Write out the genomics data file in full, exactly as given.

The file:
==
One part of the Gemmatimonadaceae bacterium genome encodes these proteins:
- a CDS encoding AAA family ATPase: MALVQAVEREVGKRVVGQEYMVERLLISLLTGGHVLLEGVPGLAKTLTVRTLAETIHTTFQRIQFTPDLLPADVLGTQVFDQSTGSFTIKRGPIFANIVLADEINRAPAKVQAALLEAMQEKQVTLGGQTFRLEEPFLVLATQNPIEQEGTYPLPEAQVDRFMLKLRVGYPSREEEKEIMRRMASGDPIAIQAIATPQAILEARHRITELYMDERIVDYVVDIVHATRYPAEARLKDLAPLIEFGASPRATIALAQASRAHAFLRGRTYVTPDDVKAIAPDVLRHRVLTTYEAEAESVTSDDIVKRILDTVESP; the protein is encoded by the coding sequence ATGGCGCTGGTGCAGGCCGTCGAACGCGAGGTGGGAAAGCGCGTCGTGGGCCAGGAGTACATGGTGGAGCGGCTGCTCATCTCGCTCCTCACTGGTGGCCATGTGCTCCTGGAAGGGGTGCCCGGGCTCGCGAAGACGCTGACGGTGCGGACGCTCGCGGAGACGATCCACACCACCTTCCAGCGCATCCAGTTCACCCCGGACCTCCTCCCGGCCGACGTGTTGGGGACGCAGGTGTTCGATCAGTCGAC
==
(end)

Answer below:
One part of the Gemmatimonadaceae bacterium genome encodes these proteins:
- a CDS encoding AAA family ATPase: MALVQAVEREVGKRVVGQEYMVERLLISLLTGGHVLLEGVPGLAKTLTVRTLAETIHTTFQRIQFTPDLLPADVLGTQVFDQSTGSFTIKRGPIFANIVLADEINRAPAKVQAALLEAMQEKQVTLGGQTFRLEEPFLVLATQNPIEQEGTYPLPEAQVDRFMLKLRVGYPSREEEKEIMRRMASGDPIAIQAIATPQAILEARHRITELYMDERIVDYVVDIVHATRYPAEARLKDLAPLIEFGASPRATIALAQASRAHAFLRGRTYVTPDDVKAIAPDVLRHRVLTTYEAEAESVTSDDIVKRILDTVESP; the protein is encoded by the coding sequence ATGGCGCTGGTGCAGGCCGTCGAACGCGAGGTGGGAAAGCGCGTCGTGGGCCAGGAGTACATGGTGGAGCGGCTGCTCATCTCGCTCCTCACTGGTGGCCATGTGCTCCTGGAAGGGGTGCCCGGGCTCGCGAAGACGCTGACGGTGCGGACGCTCGCGGAGACGATCCACACCACCTTCCAGCGCATCCAGTTCACCCCGGACCTCCTCCCGGCCGACGTGTTGGGGACGCAGGTGTTCGATCAGTCGAC